The word "hands," used metaphorically, denotes spiritual power.See Science and Health, p. 38. We must look within for the answers. The teachings of Christian Science stress the importance of self-examination, the routing of any deterrent to our spiritual progress, however innocently guised, and the need to stay determinedly on the side of good, God, the only power.

If activity in the Reading Room flags, we may hear the recommendation that each member visit it on a regular basis. Of course using the facilities of our Reading Room and staying to pray for the fulfillment of the Reading Room's purpose in the community are right things to do; but if our visit is prompted only by the desire to make activity manifest to public view, so that visitors will be drawn in, is it honest enough? Are we attempting to give an impression to the community that is not spontaneously genuine? Mortal sense would try to push us into renewed physical busyness; the greater need is for quiet individual prayer.

Then, too, the librarian should never fall into the trap of assuming that the members are inactive (even uninterested) because they do not use the Reading Room much. He or she may then feel unwitting resentment about this. Such a reaction is to be guarded against. What we are giving to our Reading Room is what should concern us, and we must be careful to let nothing detract from our gratitude for what the membership is giving through its prayers.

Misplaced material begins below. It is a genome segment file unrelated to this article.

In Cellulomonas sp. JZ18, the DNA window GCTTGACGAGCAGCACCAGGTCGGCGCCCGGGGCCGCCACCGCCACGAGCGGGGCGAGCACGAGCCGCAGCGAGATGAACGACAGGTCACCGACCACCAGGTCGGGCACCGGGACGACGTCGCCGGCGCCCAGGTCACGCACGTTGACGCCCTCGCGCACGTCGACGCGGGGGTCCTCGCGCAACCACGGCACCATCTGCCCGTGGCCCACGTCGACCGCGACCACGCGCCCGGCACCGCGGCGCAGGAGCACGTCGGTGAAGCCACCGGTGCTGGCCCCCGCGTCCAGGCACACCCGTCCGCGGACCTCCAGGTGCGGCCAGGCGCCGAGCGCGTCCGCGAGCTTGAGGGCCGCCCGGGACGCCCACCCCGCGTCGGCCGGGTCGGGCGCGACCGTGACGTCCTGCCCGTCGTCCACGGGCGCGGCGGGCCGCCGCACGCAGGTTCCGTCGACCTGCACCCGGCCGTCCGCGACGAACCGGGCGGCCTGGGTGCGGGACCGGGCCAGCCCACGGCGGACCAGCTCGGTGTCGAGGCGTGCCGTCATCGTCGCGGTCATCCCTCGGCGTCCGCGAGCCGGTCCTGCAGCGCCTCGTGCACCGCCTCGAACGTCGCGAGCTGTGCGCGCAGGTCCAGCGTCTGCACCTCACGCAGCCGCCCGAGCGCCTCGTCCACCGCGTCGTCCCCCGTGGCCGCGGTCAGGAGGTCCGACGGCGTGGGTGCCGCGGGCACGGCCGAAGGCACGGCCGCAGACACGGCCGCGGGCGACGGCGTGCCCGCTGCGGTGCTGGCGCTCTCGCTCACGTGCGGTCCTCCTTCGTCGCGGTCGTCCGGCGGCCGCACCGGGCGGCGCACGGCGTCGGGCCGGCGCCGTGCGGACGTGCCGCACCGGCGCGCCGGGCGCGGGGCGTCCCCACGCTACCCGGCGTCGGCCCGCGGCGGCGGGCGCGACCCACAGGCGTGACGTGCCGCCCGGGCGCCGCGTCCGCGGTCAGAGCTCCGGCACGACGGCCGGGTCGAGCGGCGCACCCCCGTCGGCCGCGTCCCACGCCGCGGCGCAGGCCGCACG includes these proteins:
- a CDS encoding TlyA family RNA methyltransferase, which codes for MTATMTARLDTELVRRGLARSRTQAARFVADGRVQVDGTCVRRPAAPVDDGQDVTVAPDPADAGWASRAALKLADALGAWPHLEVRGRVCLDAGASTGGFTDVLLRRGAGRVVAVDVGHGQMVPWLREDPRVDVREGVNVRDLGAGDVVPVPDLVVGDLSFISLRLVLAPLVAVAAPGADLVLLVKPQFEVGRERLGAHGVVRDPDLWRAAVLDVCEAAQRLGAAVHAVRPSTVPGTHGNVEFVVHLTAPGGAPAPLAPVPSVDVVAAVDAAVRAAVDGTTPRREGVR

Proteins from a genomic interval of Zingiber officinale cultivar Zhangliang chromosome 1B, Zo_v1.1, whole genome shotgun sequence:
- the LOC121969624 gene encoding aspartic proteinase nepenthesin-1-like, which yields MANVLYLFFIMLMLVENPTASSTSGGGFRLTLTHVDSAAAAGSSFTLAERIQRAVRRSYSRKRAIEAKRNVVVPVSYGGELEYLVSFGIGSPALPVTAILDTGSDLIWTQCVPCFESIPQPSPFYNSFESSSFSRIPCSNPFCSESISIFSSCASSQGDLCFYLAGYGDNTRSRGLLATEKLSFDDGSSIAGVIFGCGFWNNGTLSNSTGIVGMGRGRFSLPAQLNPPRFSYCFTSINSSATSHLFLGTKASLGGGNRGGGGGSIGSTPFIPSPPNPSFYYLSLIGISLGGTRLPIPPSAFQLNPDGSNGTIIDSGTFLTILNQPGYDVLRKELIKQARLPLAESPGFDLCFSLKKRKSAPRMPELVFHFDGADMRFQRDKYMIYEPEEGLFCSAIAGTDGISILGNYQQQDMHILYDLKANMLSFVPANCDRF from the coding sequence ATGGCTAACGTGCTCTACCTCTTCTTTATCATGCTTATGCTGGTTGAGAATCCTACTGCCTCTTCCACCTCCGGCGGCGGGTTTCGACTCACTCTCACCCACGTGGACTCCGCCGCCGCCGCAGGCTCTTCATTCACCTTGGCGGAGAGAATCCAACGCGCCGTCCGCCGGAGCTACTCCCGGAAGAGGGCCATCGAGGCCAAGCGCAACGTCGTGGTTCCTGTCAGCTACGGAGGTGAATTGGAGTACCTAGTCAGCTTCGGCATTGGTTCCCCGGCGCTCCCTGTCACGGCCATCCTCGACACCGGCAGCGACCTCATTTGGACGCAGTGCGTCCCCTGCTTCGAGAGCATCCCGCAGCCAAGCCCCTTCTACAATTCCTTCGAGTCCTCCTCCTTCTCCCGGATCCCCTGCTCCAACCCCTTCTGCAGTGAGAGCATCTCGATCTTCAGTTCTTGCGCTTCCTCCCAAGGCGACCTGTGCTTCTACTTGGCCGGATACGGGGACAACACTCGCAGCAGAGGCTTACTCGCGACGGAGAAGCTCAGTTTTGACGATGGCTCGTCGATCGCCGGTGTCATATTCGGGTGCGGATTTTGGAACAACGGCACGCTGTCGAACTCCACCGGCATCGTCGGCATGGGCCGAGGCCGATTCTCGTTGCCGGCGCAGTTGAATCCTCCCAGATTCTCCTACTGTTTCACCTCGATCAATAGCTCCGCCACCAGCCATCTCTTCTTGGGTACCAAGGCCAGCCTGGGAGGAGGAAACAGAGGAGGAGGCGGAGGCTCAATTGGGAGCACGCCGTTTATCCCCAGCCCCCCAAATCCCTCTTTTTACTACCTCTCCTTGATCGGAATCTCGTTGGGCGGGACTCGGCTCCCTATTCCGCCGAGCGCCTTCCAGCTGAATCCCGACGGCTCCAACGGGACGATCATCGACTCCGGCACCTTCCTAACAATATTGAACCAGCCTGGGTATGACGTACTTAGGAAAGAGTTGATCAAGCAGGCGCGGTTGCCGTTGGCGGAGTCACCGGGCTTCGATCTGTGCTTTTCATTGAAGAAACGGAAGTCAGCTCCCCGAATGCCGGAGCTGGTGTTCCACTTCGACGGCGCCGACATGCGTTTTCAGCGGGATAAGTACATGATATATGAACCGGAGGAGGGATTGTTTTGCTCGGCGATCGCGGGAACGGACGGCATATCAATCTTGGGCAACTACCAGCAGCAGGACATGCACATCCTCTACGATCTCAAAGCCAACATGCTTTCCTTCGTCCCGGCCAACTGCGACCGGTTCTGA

Perhaps a membership has worked hard to establish the Reading Room, appointed a librarian to man it, and then mentally sat back and thought "Well done." Are we sitting back complacently, thinking how blessed we are to have an able and willing librarian, and stopping there? Remember, the Reading Room symbolizes divine Love's embrace of man as well as the continuing outreach of each and every member. How effective and healing it is depends, therefore, on each and every member. It is very much a "family" affair.

In this work, a correct identification of man is very important. It is important for our own safety, the safety of our Reading Room, and our brother's healing. Whoever steps through those doors should be immediately recognized and greeted for what he is—a child of God! To be awake to the fact that the mortal presentation is an inverted image of the real man, having no actuality, no substance in Truth, clears the way for us to behold the perfect man who exists, right there, to honor God, to mirror forth what He is.

Man is inseparable from God as His witness. In no way can man relate to a material body or an aggressive or sick mentality. Nor can someone with an ugly character be changed to eventually become a son of God; man is God's reflection. Right now he declares Him. Every appearance of mortality is a lie about God—a lie we challenge and destroy through recognition of the real.

Christ Jesus cut right through the mortal presentation and beheld the real man, with glorious results. He saw the Soul-created identity of those who came to him. Before such vision the shadows fled, and people rejoiced. Humanly, this was seen as healing upon healing.